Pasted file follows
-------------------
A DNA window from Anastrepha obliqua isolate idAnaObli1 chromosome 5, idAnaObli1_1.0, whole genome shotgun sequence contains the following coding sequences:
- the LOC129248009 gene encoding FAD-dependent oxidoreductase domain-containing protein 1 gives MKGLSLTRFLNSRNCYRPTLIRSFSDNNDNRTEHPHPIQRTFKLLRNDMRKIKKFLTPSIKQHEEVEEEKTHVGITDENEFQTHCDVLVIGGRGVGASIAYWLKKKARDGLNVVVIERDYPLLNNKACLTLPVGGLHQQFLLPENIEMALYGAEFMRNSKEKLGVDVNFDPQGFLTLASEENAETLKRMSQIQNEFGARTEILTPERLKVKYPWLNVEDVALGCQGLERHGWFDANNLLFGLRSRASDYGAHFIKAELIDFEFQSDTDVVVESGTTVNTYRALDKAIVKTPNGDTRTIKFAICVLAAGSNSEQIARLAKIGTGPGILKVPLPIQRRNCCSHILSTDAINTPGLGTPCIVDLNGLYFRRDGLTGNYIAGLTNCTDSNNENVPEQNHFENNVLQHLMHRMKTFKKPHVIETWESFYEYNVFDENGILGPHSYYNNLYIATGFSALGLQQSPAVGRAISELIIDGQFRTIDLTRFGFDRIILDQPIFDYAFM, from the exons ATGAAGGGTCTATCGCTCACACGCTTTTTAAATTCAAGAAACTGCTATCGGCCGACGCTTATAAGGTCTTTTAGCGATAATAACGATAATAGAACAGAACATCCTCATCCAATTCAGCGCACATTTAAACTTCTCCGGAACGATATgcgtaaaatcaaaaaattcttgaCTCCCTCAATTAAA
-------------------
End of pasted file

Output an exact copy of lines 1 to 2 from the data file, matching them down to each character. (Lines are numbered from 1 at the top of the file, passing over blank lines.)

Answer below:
A DNA window from Anastrepha obliqua isolate idAnaObli1 chromosome 5, idAnaObli1_1.0, whole genome shotgun sequence contains the following coding sequences:
- the LOC129248009 gene encoding FAD-dependent oxidoreductase domain-containing protein 1 gives MKGLSLTRFLNSRNCYRPTLIRSFSDNNDNRTEHPHPIQRTFKLLRNDMRKIKKFLTPSIKQHEEVEEEKTHVGITDENEFQTHCDVLVIGGRGVGASIAYWLKKKARDGLNVVVIERDYPLLNNKACLTLPVGGLHQQFLLPENIEMALYGAEFMRNSKEKLGVDVNFDPQGFLTLASEENAETLKRMSQIQNEFGARTEILTPERLKVKYPWLNVEDVALGCQGLERHGWFDANNLLFGLRSRASDYGAHFIKAELIDFEFQSDTDVVVESGTTVNTYRALDKAIVKTPNGDTRTIKFAICVLAAGSNSEQIARLAKIGTGPGILKVPLPIQRRNCCSHILSTDAINTPGLGTPCIVDLNGLYFRRDGLTGNYIAGLTNCTDSNNENVPEQNHFENNVLQHLMHRMKTFKKPHVIETWESFYEYNVFDENGILGPHSYYNNLYIATGFSALGLQQSPAVGRAISELIIDGQFRTIDLTRFGFDRIILDQPIFDYAFM, from the exons ATGAAGGGTCTATCGCTCACACGCTTTTTAAATTCAAGAAACTGCTATCGGCCGACGCTTATAAGGTCTTTTAGCGATAATAACGATAATAGAACAGAACATCCTCATCCAATTCAGCGCACATTTAAACTTCTCCGGAACGATATgcgtaaaatcaaaaaattcttgaCTCCCTCAATTAAA